1) The ending "VAMI" shows how much profit was earned for each $1,000 in the account at the start of the month, so this shows that I am up 9.3%
(Note: VAMI (value added monthly index) is a ratio that gauges performance by examining the
consistency of returns with respect to time.
VAMI is calculated by multiplying (1 + current monthly Rate Of Return) X (previous monthly VAMI). The Initial Calculation = 1000 x (1 + Current Rate of Return).
Ongoing Calculation = Previous VAMI x (1 + Current Rate of Return)
2) Notice that the maximum draw-down to generate my profit
was EXTREMELY low at just 1.10%, compared to 7.06% for the S&P 500 (SPX)
NOTE: The S&P 500 is a common benchmark for the industry that professionals will compare their performance against.
3) The "Sharpe Ratio" is a risk adjusted measurement which filters out lucky gamblers from true low risk taking performance...A ratio of 2-3 is considered very good, and anything above 3 is considered exceptional...I'm at 11.56
(NOTE: The formula for the Sharpe ratio is
SR = (µ – I) / σ,
where "µ" is the average monthly return for the period in consideration, "I" is the risk
-free rate of return, "σ" is the standard deviation of monthly returns.
Therefore, this formula yields a value that could be loosely defined as return per unit risked if we accept the premise that variability is risk. The higher Sharpe ratio the smoother the equity curve on a monthly basis. Having a smooth equity curve is a very important objective for many traders.)
4) The "Sortino Ratio" is just like the Sharpe Ratio, except that its is heavily focused on draw-downs experienced during trades...The higher the Sortino Ratio is, the better, and my ratio at 34.26 totally destroys the S&P 500 (SPX) which was at -2.44 for the same time period
(NOTE: When looking at two similar investments, a rational investor would prefer the one with the higher Sortino ratio because it means that the investment is earning more return per unit of bad risk that it takes on).
5) Many believe the "Calmar Ratio" is the best way to objectively measure risk adjusted returns, and mine is 459.73 vs the S&P at -4.59
(NOTE: When investors must select from a broad universe of possible investments, it helps to explicitly consider risk and return as factors of overall investment success.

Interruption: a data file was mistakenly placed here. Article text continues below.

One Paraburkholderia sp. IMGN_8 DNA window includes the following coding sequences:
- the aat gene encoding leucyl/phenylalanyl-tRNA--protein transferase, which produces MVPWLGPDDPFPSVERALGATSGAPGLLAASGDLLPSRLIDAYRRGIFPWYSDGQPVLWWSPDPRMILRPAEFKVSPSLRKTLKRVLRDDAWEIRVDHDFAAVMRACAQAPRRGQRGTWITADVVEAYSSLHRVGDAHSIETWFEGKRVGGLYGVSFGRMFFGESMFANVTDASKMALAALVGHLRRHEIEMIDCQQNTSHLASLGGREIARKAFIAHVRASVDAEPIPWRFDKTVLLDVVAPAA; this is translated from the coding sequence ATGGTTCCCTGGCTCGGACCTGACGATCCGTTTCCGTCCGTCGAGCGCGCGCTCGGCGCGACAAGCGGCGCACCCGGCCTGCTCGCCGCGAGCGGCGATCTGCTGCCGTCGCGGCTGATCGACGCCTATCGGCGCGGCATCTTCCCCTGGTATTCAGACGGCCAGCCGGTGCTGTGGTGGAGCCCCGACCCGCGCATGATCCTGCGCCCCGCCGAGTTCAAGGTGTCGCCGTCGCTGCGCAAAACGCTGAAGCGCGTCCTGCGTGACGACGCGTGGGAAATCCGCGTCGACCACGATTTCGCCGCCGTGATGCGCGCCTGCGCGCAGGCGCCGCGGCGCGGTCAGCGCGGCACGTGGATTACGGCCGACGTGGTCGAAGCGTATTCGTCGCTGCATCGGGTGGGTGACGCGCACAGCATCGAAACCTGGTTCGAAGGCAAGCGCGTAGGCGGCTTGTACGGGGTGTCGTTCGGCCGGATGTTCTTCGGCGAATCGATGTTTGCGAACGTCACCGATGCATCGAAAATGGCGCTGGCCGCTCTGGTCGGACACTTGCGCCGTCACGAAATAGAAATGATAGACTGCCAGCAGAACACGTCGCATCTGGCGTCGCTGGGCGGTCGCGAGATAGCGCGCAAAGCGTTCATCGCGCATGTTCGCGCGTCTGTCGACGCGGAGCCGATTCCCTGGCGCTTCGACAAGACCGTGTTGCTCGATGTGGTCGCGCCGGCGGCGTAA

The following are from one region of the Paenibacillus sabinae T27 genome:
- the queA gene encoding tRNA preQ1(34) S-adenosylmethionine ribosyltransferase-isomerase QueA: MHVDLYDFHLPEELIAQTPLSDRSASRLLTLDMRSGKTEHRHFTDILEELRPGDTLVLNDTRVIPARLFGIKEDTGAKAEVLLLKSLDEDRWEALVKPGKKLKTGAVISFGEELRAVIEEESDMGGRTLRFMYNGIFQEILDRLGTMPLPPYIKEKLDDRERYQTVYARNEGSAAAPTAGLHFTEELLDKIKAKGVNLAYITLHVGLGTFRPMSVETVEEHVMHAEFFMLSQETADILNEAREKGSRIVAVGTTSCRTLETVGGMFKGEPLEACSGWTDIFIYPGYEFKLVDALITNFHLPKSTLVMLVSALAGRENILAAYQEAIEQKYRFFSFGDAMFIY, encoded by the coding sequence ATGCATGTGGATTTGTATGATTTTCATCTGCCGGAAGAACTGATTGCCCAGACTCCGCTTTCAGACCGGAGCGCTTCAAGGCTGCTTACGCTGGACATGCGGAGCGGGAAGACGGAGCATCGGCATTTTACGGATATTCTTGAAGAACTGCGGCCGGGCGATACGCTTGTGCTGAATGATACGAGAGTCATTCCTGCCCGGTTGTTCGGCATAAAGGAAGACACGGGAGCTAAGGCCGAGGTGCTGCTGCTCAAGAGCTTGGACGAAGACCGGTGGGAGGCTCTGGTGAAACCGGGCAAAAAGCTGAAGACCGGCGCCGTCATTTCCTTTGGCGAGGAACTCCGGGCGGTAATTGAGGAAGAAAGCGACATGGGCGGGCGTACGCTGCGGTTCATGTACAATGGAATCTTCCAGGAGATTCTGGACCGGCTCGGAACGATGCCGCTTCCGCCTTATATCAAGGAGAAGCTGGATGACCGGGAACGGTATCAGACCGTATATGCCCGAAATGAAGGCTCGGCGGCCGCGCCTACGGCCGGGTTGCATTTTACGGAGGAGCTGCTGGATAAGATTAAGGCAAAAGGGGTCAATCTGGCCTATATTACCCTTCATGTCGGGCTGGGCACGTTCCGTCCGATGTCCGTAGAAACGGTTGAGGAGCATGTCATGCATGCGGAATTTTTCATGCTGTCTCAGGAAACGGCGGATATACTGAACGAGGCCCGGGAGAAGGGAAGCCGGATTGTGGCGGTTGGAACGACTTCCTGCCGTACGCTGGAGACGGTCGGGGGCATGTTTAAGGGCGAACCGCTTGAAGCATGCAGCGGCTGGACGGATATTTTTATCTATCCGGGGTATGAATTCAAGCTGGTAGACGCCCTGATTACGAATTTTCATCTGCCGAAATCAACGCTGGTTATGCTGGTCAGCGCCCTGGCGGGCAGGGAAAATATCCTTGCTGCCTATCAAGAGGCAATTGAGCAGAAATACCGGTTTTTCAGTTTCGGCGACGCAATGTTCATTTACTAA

The lower the Calmar ratio, the worse the investment performed on a risk-adjusted basis over the specified time period; the higher the Calmar ratio, the better it performed).
6) I traded 18 days (I ended up averaging just an hour or so of trading per day during this particular period, basically around 5 hours of trading per week) and made money on 17 of those days for a 94% win rate
7) I only lost money on 1 of those days, and as stated before, the loss wasn't even a fraction of what the buy and hold "conservative investor" would have experienced in a S&P 500 index fund!
Incidentally, I should mention how when we first started, we ran a trade room together 4 days a week, just 3-4 hours a day, so just a 12-16 hour work week...
Back then, we wanted to show live, in real time, how a person could generate an average of 4% a week or better, when you take the total return generated over the year and divide it by 52 weeks in a year.
The point was to reflect how compounding an account with that kind of average return, could ultimately replace a full time income through that part time effort, over a reasonable 2 to 4 year period, starting with as little as $2,500.
We were amazed at how some of our clients were easily beating that, though the point here isn't how much you can make...
Rather, the potential, as well as how positive and consistent the trading experience can be when you're faithfully applying this analysis and forecasting methodology...
However, let's come back to where I am today, thanks to this methodology, because that's not the best news...